A viral video of a woman at a Canadian clinic demanding to see a white doctor has the internet buzzing about her demands. While many are shocked by the woman’s insistence that she will allow only a white doctor to treat her son, there is one group of people who are not shocked by the video, or by the woman’s brazen display of racism:
While the internet may be clutching its pearls, according to numerous studies and anecdotal examples, nonwhite doctors and nurses see this all the time. The Root spoke with 12 black medical professionals who all say they have encountered similar situations, some routinely.
One of the medical world’s open secrets is that patients routinely refuse treatment from nonwhite physicians and nurses. In 2013, Tonya Battle sued a Flint, Mich., hospital when a supervisor held a meeting to inform the hospital workers that parents of a child in the neonatal intensive care unit didn’t want black members of the staff caring for the newborn—even posting a note that read, “No African American nurse to take care of baby.”
In 2010, a federal appeals court found a nursing home in violation of the Civil Rights Act after it refused to hire a black woman because there were racist patients in the nursing home. In another federal lawsuit, three black employees of a Philadelphia hospital were prevented from treating a pregnant woman because her partner was a white supremacist.
Dr. Karen Reynolds, a physician who works at Birmingham’s only hospital for the poor and indigent, recalls a patient coming into the emergency room, only to walk out angrily shouting, “I don’t want no nigger touching me!”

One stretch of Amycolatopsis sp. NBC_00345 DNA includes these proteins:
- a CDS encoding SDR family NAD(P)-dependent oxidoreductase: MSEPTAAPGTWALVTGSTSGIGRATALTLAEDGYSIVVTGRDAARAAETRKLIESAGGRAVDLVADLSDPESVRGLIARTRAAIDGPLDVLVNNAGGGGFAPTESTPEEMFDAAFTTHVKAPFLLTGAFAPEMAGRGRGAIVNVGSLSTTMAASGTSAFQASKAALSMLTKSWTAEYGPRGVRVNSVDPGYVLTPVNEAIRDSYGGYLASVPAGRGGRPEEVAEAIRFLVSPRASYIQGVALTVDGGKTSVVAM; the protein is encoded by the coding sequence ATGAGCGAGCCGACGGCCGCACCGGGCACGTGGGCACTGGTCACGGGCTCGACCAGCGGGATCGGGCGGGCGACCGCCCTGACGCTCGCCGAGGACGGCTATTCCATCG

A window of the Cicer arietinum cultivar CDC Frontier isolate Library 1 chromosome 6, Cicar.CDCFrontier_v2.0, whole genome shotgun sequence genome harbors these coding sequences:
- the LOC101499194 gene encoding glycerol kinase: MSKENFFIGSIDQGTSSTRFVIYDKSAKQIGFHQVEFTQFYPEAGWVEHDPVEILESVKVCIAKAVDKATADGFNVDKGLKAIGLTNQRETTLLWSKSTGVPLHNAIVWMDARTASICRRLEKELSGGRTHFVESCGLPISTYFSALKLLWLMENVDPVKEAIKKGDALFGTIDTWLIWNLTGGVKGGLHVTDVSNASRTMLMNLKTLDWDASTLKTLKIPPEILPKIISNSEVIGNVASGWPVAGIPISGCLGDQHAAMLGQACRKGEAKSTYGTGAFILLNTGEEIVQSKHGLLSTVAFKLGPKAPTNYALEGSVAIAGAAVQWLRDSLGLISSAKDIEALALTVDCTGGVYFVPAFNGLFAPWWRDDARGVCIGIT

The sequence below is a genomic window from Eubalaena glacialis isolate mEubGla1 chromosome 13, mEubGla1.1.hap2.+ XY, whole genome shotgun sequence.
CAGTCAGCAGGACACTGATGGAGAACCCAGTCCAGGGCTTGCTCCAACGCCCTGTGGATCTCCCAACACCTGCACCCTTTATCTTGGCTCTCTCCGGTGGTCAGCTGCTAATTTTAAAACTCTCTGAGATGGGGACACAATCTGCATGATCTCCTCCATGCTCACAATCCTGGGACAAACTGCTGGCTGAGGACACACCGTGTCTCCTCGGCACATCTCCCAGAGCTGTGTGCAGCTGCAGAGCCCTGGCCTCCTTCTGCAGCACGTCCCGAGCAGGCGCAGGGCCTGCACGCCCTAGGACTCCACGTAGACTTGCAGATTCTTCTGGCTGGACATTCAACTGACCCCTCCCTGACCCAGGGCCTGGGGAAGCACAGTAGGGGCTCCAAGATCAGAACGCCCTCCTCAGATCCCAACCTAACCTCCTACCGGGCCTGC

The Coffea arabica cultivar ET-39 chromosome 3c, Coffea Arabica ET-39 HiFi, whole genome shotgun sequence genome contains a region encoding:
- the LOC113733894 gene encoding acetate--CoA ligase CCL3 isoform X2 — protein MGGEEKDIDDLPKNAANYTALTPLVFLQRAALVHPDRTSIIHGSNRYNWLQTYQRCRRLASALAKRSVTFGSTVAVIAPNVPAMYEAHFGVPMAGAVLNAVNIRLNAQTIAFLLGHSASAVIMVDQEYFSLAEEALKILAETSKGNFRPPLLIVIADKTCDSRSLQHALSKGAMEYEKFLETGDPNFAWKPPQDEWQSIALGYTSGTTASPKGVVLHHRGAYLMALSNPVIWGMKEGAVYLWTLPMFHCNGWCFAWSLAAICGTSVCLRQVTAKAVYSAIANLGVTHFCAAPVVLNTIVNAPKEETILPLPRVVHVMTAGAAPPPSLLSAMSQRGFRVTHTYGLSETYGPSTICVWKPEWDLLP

“About once a month, we have a patient leave when they find out the doctor is black,” said Samirah Hatcher, a registered nurse at a North Carolina urgent care clinic. “I don’t know why it even matters; and we still have to charge them for the visit!”
Of the dozen black medical professionals we spoke to—eight doctors and four registered nurses—only one couldn’t recall an incident in which a patient refused treatment because of race.
“It has never happened to me,” said Suliemann Wazeerud-din, a black emergency physician in Atlanta. “The community I work in is diverse. I’m sure it happens like that in the suburbs.”
A 2002 study by Johns Hopkins University found that—when given the choice—most patients prefer a doctor of their own race. I, too, have fallen victim to this antiquated thinking, but for entirely different reasons.
Not just because a 2016 study revealed that white physicians believed some disturbing things, like black skin is thicker, and black people are less sensitive to pain. My preference doesn’t stem from the fact that studies show that mediocre white students often get into medical school because their parents were physicians, while every black doctor I’ve met was the smartest kid in his or her elementary school, high school and college. It’s not because of the Tuskegee experiment or Henrietta Lacks. I prefer black doctors for one reason:
I can invite them to the cookout.